Dear John,

The recent announcement by Ms Jacqui Smith makes me wonder if my earlier contributions should again be brought to mind.

Point 13 of my January 2004 submission ( http://www.camalg.co.uk/nids_040116a/NIdS_A031219a_v2.pdf ) to the House of Commons Home Affairs Committee states: "Registration stations on non-government sites may be too vulnerable. These sites and their NIdS staff are likely targets for identity fraud attacks. It is questionable whether sufficient security can be provided at registration stations located on non-government sites." Point 14 might also be of some relevance.

Slide 35 of my presentation on Technical Aspects of the National Identity Card in November 2005 ( http://www.camalg.co.uk/tk051116a/TK051116A_bcs_02.pdf ) showed citizen registration was the largest cost for the whole basic scheme. At £32.10 per person (at somewhat under £2billion over 10 years), my costs were about 40% of those originally quoted by the Home Office; however, they excluded access and usage costs by government and commerce. This is because I had assumed those components would be run at break-even or a profit for commercial use and would represent an overall cost saving for government. And surely part of the whole scheme was to save government effort/costs, directly by efficiency savings in identity checks and indirectly by reduction in mistakes in identity checks and by reduction in identity fraud concerning tax, benefits, etc.

On registration costs, it is interesting to note that the Home Secretary now seems to be claiming that these costs were never included in their original pricing. What on earth were they spending the money on? Maybe someone should check their original figures, just to be sure that registration was really left out, and no one noticed!.

Best regards

Fraudsters pool data to beat plastic fraud checks

Nigel Sedgwick

More on Whole Postcode

@Tom, who wrote: "My in-laws don't have a house number."

Then they either have a unique post code (so enter house number 0), or are (with my suggestion) being defrauded with the co-operation of a neighbour who shares their postcode.

@Rhyd, who wrote: "AVS was designed for card terminals, which only have buttons with numbers."

On number of buttons, likewise my mobile phone. However, one can enter all letters with multiple key presses, in a way understood by most people. Alternatively (though less easy to understand) one could enter enough 3/4-letter groups to reduce the entropy (residual 'unknownness') sufficiently to make the attack somewhere between useless and much less useful.

In any case, the attack mentioned by El Reg refers to e-commerce. Therefore, for goods physically delivered, the postcode will have been entered using a 100+ character keyboard; likewise the postcode would/could be entered for goods downloaded or otherwise not delivered by post, but there is no fraud-reducing check then possible, based on the address (that is for fraudster who knows the cardholders address).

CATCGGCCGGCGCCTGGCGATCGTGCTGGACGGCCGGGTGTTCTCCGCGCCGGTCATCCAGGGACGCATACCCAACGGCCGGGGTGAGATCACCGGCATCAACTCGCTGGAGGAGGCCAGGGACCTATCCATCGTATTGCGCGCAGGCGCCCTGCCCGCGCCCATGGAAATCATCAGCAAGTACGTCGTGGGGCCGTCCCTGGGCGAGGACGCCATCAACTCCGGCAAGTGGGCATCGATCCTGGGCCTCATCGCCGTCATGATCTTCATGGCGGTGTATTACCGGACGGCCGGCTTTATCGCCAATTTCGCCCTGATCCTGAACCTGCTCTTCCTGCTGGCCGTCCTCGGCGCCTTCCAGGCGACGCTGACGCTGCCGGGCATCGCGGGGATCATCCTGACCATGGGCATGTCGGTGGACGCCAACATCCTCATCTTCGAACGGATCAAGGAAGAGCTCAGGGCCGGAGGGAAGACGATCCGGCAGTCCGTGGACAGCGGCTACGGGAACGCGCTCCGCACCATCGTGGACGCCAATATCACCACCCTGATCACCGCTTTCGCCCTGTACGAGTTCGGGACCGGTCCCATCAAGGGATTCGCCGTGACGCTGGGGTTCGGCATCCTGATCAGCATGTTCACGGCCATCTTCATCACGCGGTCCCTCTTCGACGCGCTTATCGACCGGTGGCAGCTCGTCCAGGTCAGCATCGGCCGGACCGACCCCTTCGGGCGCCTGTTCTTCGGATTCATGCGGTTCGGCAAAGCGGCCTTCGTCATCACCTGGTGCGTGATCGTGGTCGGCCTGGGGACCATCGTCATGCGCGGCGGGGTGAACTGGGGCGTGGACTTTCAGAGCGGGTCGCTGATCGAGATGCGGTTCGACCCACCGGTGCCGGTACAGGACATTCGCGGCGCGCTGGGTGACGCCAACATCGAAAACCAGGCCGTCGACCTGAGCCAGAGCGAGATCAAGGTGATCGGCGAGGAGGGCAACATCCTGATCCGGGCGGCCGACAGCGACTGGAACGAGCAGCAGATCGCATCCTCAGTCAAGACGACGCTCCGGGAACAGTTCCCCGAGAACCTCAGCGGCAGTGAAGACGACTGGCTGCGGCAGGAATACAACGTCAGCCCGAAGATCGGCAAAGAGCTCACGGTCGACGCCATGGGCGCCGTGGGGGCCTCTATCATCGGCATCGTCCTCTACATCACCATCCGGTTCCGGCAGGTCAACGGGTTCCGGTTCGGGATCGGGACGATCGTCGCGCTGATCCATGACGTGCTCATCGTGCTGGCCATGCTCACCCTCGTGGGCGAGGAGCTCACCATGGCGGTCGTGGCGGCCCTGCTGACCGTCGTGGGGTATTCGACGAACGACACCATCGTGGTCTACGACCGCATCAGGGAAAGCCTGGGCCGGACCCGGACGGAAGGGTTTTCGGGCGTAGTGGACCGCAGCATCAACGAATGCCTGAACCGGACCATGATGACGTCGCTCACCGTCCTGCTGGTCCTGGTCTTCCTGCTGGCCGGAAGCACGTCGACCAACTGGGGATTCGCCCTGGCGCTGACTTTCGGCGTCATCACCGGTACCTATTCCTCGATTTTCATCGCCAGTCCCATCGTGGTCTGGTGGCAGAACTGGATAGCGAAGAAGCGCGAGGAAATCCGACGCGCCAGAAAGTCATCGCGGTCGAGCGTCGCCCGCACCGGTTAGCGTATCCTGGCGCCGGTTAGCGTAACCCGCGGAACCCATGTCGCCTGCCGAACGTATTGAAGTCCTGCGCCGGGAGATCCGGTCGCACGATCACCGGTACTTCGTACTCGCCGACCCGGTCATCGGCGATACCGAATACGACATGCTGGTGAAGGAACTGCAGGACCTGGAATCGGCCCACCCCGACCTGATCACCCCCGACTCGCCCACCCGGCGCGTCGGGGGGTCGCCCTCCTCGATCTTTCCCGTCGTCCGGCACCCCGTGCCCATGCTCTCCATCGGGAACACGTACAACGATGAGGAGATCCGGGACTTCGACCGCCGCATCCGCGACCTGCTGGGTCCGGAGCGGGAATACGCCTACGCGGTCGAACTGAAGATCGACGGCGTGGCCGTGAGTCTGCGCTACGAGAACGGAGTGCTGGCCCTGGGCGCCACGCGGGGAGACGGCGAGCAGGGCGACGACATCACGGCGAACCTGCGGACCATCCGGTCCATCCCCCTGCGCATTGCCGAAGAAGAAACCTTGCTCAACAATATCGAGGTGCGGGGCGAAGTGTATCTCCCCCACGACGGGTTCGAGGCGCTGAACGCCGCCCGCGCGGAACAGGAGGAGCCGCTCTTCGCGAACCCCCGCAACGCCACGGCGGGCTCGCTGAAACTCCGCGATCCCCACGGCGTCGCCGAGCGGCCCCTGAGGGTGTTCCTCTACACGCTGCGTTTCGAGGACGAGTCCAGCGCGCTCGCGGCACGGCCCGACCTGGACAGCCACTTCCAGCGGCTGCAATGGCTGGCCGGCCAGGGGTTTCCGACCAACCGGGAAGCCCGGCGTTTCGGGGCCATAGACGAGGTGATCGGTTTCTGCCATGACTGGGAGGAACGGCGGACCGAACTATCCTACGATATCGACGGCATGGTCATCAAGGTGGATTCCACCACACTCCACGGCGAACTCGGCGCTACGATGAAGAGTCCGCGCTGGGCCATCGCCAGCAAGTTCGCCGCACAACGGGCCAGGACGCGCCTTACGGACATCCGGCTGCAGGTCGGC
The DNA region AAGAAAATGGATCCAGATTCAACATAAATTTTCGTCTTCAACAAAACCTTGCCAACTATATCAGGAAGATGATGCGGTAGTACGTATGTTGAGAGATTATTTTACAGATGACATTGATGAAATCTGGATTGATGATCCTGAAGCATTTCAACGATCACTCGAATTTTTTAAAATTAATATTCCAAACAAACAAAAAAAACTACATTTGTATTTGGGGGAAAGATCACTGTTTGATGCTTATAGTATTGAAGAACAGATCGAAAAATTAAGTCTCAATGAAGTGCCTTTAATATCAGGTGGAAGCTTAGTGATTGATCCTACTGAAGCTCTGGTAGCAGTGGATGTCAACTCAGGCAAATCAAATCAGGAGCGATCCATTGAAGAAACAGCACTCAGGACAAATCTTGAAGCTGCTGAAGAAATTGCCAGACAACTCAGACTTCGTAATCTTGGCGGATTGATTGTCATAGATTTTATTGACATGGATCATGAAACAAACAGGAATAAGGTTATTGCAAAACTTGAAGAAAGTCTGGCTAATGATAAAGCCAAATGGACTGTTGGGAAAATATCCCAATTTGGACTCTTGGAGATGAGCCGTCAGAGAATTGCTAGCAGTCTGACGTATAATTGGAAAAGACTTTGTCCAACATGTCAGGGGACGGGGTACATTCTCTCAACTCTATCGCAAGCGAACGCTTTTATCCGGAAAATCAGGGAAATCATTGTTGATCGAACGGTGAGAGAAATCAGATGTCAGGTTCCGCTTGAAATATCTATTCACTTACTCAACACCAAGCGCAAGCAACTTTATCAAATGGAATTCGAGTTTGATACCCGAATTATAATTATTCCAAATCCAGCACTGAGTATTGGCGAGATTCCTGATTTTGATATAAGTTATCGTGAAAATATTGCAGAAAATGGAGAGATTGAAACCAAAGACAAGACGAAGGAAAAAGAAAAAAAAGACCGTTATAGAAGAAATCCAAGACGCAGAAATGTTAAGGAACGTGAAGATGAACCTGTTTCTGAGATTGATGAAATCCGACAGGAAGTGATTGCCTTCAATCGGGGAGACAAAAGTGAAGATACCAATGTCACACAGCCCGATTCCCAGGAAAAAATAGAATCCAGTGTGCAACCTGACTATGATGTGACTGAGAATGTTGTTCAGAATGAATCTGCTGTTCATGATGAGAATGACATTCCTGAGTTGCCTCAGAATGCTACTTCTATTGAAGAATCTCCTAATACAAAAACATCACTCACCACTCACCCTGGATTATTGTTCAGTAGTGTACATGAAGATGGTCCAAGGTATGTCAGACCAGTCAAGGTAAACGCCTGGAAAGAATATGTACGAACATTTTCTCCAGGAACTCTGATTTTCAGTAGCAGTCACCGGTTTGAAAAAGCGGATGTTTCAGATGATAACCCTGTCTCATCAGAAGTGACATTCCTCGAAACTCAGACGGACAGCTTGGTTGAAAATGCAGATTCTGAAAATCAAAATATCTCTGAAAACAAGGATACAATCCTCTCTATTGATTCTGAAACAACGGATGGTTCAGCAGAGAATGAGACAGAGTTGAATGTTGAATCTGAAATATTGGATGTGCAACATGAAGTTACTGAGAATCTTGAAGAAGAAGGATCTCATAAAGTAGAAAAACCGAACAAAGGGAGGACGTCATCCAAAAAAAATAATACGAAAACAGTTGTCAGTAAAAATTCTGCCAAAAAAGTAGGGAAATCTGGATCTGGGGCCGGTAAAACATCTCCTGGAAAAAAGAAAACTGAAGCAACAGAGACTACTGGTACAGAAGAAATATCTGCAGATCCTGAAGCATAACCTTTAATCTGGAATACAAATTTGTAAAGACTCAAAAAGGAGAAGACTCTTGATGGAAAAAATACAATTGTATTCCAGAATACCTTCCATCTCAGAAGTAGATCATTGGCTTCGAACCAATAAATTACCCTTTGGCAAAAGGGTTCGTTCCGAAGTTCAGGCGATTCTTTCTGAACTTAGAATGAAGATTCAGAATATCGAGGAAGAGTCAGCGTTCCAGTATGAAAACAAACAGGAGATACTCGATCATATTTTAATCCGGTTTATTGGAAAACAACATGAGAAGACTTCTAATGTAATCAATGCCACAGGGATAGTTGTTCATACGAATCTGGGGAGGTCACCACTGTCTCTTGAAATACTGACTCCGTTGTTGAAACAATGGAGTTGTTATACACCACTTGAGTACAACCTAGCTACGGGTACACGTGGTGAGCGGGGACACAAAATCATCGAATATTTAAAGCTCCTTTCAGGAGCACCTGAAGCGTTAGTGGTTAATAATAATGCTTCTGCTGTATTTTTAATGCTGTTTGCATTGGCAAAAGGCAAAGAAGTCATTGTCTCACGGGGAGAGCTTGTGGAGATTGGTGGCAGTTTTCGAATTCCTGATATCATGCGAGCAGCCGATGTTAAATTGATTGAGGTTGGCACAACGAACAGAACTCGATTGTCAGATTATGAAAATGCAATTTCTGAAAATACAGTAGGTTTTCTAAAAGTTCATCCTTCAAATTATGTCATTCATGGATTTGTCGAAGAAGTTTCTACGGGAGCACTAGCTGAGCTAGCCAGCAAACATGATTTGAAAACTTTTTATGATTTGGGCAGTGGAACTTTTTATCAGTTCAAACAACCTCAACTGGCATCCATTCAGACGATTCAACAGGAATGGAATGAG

@Wize, who wrote: "Even if they did the whole address, it wouldn't cover two people in the same flat."

Why don't you try that one on your flat-mate, and see whether his/her credit card company comes after either you, for the crime, or holds your flat-mate to pay the transacted money.

@Ferry Boat

Interesting; are you afloat?

There are, of course, exceptions to every scheme. And sometimes a bit of inconvenience for those exceptions. However, if there is a reasonably sound security system based on delivery address, why not support credit card companies (and their cardholders) benefitting from it as much as is practical.

Best regards

Nigel Sedgwick

Whole Postcode?

Why don't the card companies check the whole postcode which, with the house number, is guaranteed to be unique?

Best regards

Boffins prove the existence of jet-setters

Nigel Sedgwick
Thumb Up

Very Doubtful 'Anonymisation'

I am concerned that the raw data reported to be 'anonymised' cannot be 'anonymised' in a very large proportion of cases.

This is because location itself is largely an identifier. Even if the locations given are not particularly precise, a high prevalence of the same locations (eg home and work) could quite easily lead to identification of the individual person, with a very high probability of being correct.

Then, obviously, further locations, even if also approximate, could disclose private information about the individual concerned.

Best regards

UK driver details lost somewhere in America

Nigel Sedgwick

Date of Birth?

Did the lost/compromised date include date of birth? It would be nice to know, and also to know that such private data is rated as sufficiently valuable for any risk, or lack of risk, of such compromise to be immediately disclosed by the UK Government.

Best regards